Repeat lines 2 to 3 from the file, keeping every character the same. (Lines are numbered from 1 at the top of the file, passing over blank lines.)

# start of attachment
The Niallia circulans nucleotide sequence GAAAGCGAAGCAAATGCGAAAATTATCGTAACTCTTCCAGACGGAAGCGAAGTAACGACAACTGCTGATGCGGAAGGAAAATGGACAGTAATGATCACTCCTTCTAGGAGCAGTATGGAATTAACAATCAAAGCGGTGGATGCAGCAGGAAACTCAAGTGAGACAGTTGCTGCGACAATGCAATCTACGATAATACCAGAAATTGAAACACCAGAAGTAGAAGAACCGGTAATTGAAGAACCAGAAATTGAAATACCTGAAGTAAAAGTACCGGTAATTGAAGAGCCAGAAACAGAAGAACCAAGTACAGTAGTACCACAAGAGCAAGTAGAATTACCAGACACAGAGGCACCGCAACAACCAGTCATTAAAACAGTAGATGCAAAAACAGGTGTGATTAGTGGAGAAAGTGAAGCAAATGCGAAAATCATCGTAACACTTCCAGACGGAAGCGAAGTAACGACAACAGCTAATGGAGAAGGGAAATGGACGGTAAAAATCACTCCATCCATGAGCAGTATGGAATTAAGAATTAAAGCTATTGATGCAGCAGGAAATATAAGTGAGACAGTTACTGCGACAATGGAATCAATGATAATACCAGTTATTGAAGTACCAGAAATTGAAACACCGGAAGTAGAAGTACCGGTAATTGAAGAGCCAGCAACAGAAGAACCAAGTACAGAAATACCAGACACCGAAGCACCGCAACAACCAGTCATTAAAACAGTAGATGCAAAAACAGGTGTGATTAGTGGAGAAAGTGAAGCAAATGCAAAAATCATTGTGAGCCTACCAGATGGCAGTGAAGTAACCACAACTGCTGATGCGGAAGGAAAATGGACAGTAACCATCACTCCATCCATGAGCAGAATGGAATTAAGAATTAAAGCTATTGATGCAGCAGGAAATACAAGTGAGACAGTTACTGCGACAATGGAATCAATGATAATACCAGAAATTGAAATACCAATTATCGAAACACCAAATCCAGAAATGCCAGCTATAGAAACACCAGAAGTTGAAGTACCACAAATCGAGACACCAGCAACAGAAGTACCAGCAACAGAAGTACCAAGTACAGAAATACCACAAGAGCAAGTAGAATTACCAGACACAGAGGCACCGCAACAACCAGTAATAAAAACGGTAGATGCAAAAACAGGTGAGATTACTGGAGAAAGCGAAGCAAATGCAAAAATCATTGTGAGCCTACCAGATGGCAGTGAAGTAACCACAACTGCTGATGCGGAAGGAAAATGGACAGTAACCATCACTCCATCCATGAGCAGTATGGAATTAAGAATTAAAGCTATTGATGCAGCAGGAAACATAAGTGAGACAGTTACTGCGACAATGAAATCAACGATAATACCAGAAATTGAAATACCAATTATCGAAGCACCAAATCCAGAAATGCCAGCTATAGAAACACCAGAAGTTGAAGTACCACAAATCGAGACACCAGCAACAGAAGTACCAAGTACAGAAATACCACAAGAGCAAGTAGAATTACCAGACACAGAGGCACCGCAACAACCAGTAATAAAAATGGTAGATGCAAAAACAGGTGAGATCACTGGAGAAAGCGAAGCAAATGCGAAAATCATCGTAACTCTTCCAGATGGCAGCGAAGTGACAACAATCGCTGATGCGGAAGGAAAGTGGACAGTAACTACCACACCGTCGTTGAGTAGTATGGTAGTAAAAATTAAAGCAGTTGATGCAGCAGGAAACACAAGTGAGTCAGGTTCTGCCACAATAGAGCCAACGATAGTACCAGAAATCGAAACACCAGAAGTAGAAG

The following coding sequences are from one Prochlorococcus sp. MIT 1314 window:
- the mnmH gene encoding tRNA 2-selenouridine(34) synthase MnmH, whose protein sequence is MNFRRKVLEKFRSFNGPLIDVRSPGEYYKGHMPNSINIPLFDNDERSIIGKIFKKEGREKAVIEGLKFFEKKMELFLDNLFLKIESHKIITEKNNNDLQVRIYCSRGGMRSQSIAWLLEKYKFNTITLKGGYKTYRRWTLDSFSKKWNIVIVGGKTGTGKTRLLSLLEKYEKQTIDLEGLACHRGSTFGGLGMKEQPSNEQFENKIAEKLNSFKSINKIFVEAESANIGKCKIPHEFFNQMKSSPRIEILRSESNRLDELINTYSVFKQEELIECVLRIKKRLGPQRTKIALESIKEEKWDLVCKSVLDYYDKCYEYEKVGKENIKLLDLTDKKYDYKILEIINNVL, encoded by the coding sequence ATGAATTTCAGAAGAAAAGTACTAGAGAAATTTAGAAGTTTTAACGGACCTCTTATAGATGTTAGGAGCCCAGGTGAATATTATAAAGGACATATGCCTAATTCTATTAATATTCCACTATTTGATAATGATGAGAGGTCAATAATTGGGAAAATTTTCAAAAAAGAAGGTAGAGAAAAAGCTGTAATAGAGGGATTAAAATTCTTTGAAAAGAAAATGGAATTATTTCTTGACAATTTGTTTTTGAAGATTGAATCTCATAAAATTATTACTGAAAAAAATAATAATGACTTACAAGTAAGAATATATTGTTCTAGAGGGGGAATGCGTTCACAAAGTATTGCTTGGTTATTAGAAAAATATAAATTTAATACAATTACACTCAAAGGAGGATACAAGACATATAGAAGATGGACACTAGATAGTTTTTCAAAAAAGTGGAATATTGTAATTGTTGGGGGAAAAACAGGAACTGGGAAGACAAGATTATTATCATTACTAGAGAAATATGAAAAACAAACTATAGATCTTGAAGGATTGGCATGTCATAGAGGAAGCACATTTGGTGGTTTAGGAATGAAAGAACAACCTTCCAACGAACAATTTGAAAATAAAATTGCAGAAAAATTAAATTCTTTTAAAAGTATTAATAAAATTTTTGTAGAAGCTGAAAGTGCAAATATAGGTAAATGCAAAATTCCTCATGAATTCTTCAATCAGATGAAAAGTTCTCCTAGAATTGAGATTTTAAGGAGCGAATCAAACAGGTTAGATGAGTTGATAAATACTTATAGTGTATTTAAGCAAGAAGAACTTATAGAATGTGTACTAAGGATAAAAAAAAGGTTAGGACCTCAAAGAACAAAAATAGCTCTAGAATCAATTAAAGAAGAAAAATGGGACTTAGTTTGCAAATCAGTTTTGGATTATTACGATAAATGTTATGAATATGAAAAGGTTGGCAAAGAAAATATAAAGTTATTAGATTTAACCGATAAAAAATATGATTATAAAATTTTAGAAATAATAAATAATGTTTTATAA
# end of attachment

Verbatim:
The following coding sequences are from one Prochlorococcus sp. MIT 1314 window:
- the mnmH gene encoding tRNA 2-selenouridine(34) synthase MnmH, whose protein sequence is MNFRRKVLEKFRSFNGPLIDVRSPGEYYKGHMPNSINIPLFDNDERSIIGKIFKKEGREKAVIEGLKFFEKKMELFLDNLFLKIESHKIITEKNNNDLQVRIYCSRGGMRSQSIAWLLEKYKFNTITLKGGYKTYRRWTLDSFSKKWNIVIVGGKTGTGKTRLLSLLEKYEKQTIDLEGLACHRGSTFGGLGMKEQPSNEQFENKIAEKLNSFKSINKIFVEAESANIGKCKIPHEFFNQMKSSPRIEILRSESNRLDELINTYSVFKQEELIECVLRIKKRLGPQRTKIALESIKEEKWDLVCKSVLDYYDKCYEYEKVGKENIKLLDLTDKKYDYKILEIINNVL, encoded by the coding sequence ATGAATTTCAGAAGAAAAGTACTAGAGAAATTTAGAAGTTTTAACGGACCTCTTATAGATGTTAGGAGCCCAGGTGAATATTATAAAGGACATATGCCTAATTCTATTAATATTCCACTATTTGATAATGATGAGAGGTCAATAATTGGGAAAATTTTCAAAAAAGAAGGTAGAGAAAAAGCTGTAATAGAGGGATTAAAATTCTTTGAAAAGAAAATGGAATTATTTCTTGACAATTTGTTTTTGAAGATTGAATCTCATAAAATTATTACTGAAAAAAATAATAATGACTTACAAGTAAGAATATATTGTTCTAGAGGGGGAATGCGTTCACAAAGTATTGCTTGGTTATTAGAAAAATATAAATTTAATACAATTACACTCAAAGGAGGATACAAGACATATAGAAGATGGACACTAGATAGTTTTTCAAAAAAGTGGAATATTGTAATTGTTGGGGGAAAAACAGGAACTGGGAAGACAAGATTATTATCATTACTAGAGAAATATGAAAAACAAACTATAGATCTTGAAGGATTGGCATGTCATAGAGGAAGCACATTTGGTGGTTTAGGAATGAAAGAACAACCTTCCAACGAACAATTTGAAAATAAAATTGCAGAAAAATTAAATTCTTTTAAAAGTATTAATAAAATTTTTGTAGAAGCTGAAAGTGCAAATATAGGTAAATGCAAAATTCCTCATGAATTCTTCAATCAGATGAAAAGTTCTCCTAGAATTGAGATTTTAAGGAGCGAATCAAACAGGTTAGATGAGTTGATAAATACTTATAGTGTATTTAAGCAAGAAGAACTTATAGAATGTGTACTAAGGATAAAAAAAAGGTTAGGACCTCAAAGAACAAAAATAGCTCTAGAATCAATTAAAGAAGAAAAATGGGACTTAGTTTGCAAATCAGTTTTGGATTATTACGATAAATGTTATGAATATGAAAAGGTTGGCAAAGAAAATATAAAGTTATTAGATTTAACCGATAAAAAATATGATTATAAAATTTTAGAAATAATAAATAATGTTTTATAA